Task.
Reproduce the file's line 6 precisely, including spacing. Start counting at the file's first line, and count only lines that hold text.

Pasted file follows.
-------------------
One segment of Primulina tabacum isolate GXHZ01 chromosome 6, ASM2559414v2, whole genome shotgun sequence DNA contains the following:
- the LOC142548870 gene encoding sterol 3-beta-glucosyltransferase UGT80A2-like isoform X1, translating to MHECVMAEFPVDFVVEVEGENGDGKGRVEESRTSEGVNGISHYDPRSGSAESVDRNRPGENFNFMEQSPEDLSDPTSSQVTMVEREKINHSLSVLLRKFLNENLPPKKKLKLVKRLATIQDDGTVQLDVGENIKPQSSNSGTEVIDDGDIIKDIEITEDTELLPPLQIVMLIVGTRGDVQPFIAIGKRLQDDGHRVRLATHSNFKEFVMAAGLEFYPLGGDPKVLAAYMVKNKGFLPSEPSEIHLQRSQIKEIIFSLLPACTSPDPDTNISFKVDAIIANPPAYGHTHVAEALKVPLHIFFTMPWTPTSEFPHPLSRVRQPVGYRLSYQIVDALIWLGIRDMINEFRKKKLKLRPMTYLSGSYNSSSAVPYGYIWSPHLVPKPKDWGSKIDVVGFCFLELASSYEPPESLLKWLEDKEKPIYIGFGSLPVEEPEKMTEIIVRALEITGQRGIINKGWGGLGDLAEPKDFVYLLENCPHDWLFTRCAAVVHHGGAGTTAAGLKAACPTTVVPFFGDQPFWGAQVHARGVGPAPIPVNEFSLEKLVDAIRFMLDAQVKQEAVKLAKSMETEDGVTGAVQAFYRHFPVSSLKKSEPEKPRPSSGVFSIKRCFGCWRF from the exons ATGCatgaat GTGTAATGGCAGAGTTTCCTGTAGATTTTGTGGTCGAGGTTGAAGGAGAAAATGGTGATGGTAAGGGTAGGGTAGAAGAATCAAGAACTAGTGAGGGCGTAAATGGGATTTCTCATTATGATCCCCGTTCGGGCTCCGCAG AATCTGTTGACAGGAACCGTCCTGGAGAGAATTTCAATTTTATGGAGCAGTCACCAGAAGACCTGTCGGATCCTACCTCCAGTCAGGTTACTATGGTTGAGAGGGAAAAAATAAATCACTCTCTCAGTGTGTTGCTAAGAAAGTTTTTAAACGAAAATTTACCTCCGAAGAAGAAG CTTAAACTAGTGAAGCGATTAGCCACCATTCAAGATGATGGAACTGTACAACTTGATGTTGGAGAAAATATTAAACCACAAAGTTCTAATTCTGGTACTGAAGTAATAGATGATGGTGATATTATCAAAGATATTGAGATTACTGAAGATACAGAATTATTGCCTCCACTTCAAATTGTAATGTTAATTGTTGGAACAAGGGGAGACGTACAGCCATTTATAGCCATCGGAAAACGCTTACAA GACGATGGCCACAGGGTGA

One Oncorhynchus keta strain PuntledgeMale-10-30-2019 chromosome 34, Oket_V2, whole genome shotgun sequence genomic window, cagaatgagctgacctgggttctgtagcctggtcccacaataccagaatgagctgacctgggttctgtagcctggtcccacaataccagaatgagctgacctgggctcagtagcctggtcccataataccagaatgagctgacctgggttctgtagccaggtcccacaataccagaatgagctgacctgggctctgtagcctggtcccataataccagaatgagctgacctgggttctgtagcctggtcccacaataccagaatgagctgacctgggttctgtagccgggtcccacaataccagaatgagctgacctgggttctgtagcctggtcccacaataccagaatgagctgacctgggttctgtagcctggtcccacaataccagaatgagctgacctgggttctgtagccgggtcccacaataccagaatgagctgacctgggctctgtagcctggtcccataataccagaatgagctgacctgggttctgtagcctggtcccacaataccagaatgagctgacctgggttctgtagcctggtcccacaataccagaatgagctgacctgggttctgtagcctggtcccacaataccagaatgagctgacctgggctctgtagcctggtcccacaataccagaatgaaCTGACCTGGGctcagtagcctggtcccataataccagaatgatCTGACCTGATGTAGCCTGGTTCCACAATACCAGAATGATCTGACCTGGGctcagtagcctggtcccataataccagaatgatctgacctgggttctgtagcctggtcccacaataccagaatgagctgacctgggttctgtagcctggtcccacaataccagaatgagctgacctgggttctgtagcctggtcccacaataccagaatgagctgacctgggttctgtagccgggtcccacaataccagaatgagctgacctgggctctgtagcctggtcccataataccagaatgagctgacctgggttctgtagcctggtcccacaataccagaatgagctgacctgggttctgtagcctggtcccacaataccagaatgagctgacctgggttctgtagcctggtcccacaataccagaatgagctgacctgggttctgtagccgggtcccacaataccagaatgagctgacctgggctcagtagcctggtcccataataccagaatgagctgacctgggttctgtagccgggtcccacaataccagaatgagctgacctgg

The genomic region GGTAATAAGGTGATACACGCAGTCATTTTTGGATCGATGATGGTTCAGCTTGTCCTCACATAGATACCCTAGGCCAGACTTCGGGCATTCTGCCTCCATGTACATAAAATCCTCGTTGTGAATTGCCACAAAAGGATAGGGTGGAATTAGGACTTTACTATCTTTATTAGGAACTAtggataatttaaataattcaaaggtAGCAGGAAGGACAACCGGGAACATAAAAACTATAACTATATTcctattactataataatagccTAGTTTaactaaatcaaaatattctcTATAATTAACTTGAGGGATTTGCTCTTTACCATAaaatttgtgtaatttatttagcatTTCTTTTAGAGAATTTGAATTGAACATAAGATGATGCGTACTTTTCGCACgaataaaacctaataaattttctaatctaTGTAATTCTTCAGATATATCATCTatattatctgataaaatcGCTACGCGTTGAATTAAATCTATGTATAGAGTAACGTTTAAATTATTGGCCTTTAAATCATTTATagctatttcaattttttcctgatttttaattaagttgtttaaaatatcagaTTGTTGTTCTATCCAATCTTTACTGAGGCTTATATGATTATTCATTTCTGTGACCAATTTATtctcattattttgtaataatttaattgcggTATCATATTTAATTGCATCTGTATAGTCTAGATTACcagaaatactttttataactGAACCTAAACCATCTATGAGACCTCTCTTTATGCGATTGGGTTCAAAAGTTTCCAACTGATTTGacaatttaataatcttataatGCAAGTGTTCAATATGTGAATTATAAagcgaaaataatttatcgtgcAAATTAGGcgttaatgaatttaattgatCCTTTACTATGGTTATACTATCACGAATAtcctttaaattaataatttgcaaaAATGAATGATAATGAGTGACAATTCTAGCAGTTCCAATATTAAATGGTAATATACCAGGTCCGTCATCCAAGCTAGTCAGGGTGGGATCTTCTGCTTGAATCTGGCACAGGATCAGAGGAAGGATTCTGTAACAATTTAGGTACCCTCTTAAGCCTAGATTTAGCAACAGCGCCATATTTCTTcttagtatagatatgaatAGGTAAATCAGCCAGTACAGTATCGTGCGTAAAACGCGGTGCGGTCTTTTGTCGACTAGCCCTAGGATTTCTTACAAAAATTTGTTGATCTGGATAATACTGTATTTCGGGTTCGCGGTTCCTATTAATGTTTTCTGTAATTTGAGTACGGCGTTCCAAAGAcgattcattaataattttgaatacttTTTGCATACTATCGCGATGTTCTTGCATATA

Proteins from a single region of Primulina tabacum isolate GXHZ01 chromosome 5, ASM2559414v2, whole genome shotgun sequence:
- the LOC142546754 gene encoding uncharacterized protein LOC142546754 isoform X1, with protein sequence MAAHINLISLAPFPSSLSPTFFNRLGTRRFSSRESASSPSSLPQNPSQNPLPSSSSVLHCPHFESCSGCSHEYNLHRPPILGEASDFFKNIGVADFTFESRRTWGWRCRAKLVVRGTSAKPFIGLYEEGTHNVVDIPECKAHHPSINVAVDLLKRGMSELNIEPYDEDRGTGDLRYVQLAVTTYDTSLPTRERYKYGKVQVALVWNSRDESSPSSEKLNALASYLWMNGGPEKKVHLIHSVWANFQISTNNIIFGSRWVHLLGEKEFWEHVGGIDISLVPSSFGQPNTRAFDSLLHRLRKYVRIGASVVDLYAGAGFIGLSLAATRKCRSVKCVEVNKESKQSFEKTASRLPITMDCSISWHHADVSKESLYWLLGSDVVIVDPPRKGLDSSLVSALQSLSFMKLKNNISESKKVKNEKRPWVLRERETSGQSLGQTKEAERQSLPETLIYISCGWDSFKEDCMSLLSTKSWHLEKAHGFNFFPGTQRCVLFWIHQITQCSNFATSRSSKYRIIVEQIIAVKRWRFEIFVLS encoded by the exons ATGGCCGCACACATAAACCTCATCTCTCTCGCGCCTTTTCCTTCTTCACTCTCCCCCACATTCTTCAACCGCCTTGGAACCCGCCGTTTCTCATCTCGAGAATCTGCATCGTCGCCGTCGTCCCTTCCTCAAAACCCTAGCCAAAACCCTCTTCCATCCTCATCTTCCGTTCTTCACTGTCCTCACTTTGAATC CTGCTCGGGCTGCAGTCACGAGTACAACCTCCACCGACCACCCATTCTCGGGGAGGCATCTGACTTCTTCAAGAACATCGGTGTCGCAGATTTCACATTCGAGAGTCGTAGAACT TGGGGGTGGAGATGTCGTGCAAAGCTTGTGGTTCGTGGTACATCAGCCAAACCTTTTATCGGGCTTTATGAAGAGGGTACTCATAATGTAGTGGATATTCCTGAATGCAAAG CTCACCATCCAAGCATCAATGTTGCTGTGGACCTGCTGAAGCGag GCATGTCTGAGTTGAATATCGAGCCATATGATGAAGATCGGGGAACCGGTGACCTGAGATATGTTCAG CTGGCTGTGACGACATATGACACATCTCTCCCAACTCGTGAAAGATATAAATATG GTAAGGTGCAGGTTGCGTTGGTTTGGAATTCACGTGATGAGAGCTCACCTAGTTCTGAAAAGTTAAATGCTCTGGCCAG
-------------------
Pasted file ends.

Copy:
- the LOC142546754 gene encoding uncharacterized protein LOC142546754 isoform X1, with protein sequence MAAHINLISLAPFPSSLSPTFFNRLGTRRFSSRESASSPSSLPQNPSQNPLPSSSSVLHCPHFESCSGCSHEYNLHRPPILGEASDFFKNIGVADFTFESRRTWGWRCRAKLVVRGTSAKPFIGLYEEGTHNVVDIPECKAHHPSINVAVDLLKRGMSELNIEPYDEDRGTGDLRYVQLAVTTYDTSLPTRERYKYGKVQVALVWNSRDESSPSSEKLNALASYLWMNGGPEKKVHLIHSVWANFQISTNNIIFGSRWVHLLGEKEFWEHVGGIDISLVPSSFGQPNTRAFDSLLHRLRKYVRIGASVVDLYAGAGFIGLSLAATRKCRSVKCVEVNKESKQSFEKTASRLPITMDCSISWHHADVSKESLYWLLGSDVVIVDPPRKGLDSSLVSALQSLSFMKLKNNISESKKVKNEKRPWVLRERETSGQSLGQTKEAERQSLPETLIYISCGWDSFKEDCMSLLSTKSWHLEKAHGFNFFPGTQRCVLFWIHQITQCSNFATSRSSKYRIIVEQIIAVKRWRFEIFVLS encoded by the exons ATGGCCGCACACATAAACCTCATCTCTCTCGCGCCTTTTCCTTCTTCACTCTCCCCCACATTCTTCAACCGCCTTGGAACCCGCCGTTTCTCATCTCGAGAATCTGCATCGTCGCCGTCGTCCCTTCCTCAAAACCCTAGCCAAAACCCTCTTCCATCCTCATCTTCCGTTCTTCACTGTCCTCACTTTGAATC CTGCTCGGGCTGCAGTCACGAGTACAACCTCCACCGACCACCCATTCTCGGGGAGGCATCTGACTTCTTCAAGAACATCGGTGTCGCAGATTTCACATTCGAGAGTCGTAGAACT TGGGGGTGGAGATGTCGTGCAAAGCTTGTGGTTCGTGGTACATCAGCCAAACCTTTTATCGGGCTTTATGAAGAGGGTACTCATAATGTAGTGGATATTCCTGAATGCAAAG CTCACCATCCAAGCATCAATGTTGCTGTGGACCTGCTGAAGCGag GCATGTCTGAGTTGAATATCGAGCCATATGATGAAGATCGGGGAACCGGTGACCTGAGATATGTTCAG CTGGCTGTGACGACATATGACACATCTCTCCCAACTCGTGAAAGATATAAATATG GTAAGGTGCAGGTTGCGTTGGTTTGGAATTCACGTGATGAGAGCTCACCTAGTTCTGAAAAGTTAAATGCTCTGGCCAG